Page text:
Electric vehicles have set up a global shift in car manufacturing across the world and it’s inevitable that we Kenyans as consumers of primarily used vehicles change our approach on things moving forward.
Missing out is an understatement to say the least. Kenyans should be jumping on this the way Rwanda is doing down the road. But that would require a culture shift that might be hard to shake off. We are used to what are used to.
This shift to electric vehicles is going to be massive. The costs effectiveness alone should be something that would benefit a lot of people who spend a lot of money on fueling and servicing their cars. Electric cars essentially need no maintenance. There are no more periodic oil changes, and electricity costs less than the price of fuel per Kilometer driven. This will mean more savings for the driver or companies who have fleets of several hundred cars. The savings will add up.
So why are we not seeing EV’s all over Kenya so far? Answer is we are waiting for them to be used and then sent to us after 7 or 8 years. Which means we are just now starting to drive the 2010 – 2012 Nissan Leaf. These are good cars, well built with a solid range for the era. Taxi hailing company, Nopea has been operating them since 2018.
So let’s list some few things that are hindering our progression to the world of among others, the magnificent Tesla Model S Plaid and Porsche Taycan Turbo S. We can dream, right?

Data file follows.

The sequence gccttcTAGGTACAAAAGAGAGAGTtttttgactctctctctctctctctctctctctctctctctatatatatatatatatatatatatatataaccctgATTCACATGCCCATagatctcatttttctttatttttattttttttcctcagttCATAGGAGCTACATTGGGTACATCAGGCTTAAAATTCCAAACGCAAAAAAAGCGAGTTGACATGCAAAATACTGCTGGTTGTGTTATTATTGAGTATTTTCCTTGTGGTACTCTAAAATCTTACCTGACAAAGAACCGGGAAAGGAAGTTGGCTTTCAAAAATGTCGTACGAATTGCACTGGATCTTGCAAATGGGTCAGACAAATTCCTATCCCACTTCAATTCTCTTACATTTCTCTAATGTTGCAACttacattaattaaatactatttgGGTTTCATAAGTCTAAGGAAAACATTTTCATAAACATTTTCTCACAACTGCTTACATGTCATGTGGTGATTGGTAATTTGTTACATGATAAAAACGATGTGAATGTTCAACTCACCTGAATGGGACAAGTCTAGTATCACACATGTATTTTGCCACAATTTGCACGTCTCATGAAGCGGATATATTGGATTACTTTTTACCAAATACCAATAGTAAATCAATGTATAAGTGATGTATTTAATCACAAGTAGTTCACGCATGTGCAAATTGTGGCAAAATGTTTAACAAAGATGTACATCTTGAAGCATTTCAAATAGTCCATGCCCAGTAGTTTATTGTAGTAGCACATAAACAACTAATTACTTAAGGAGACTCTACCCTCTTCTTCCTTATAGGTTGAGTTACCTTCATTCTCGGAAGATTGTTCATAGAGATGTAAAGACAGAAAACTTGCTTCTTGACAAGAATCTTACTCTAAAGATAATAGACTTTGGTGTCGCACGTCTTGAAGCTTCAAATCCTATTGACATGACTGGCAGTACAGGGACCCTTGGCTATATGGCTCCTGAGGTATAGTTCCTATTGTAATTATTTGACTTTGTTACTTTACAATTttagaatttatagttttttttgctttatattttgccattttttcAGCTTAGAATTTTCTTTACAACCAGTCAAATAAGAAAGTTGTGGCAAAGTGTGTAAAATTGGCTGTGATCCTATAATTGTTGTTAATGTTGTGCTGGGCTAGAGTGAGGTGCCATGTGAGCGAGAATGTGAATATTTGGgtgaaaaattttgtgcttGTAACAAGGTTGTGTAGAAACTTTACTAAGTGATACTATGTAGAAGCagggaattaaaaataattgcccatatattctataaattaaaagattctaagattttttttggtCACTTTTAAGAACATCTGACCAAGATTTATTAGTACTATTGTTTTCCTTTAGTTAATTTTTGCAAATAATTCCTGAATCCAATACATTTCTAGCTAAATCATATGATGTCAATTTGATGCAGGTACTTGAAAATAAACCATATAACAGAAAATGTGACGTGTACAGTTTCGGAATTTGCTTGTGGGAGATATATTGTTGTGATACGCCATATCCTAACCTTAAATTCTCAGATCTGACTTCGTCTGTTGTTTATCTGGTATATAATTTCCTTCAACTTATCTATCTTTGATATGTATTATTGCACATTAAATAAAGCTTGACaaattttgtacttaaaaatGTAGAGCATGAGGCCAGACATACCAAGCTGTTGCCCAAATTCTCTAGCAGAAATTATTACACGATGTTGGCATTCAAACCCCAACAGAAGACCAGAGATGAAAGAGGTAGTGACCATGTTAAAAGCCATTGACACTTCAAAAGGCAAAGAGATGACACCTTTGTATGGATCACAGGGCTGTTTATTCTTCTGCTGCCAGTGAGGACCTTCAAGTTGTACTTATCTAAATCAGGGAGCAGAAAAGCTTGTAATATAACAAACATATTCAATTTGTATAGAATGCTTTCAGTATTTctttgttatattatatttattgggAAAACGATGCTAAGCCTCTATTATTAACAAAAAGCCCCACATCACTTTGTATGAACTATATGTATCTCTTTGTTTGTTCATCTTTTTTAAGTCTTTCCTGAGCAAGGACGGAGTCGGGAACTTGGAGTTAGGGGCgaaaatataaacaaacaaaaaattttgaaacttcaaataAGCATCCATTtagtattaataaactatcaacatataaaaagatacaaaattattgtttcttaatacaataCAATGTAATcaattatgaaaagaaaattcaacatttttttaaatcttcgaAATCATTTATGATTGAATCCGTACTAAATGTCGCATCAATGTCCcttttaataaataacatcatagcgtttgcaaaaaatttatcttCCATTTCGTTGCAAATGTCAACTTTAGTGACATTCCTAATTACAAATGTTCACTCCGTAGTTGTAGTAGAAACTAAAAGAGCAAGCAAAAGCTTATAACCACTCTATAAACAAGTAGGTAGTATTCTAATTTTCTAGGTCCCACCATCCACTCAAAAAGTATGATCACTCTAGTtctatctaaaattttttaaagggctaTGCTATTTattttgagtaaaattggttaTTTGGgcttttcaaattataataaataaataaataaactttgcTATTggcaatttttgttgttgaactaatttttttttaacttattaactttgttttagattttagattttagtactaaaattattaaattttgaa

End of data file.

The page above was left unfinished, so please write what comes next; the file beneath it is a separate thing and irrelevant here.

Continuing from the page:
Higher Cost for Electric Cars
This, while generally true in most new electric cars from legacy auto makers like Mercedes Benz, Audi, and VW, cannot be said in China, Korea and even India. The Chinese already have Sub Kshs. 1M vehicles that can do 200Km which is more than enough for city driving. Prices for used vehicles in Kenya average around this Kshs. 1M mark for most city dwellers.
Used Goods Dumping Ground.
Hard to swallow but inevitably a fact. Kenya and most African countries have been subsisting on this economy for decades. Local manufacturing is at a crawling pace because they cannot compete with used products being imported from overseas. Even shoe giants Bata have had a hard time convincing Kenyans to say no to Gikomba Market and buy locally made quality footwear, it’s hard work. Cost effectiveness being the driving force in this market. From used cars to used parts. It is thriving.
Unregulated or Non Existent Emission Standards
Quality of air standards are set but rarely followed or enforced. Alot of matatus run on diesel and most of them are in the range of 15 years of age and very poorly maitained. Most of them have have their catalytic convertors removed. We see them on the streets and in bus stations but we turn a blind eye or we have become too insensitized to it. Simply put, most people are not aware or simply don’t have enough time to worry about such things. We should strive to achieve at least 2 of the 17 United nation’s Sustainable Development Goals.
- Goal 11: Sustainable Cities and Communities
- Goal13: Take urgent action to combat climate change and its impact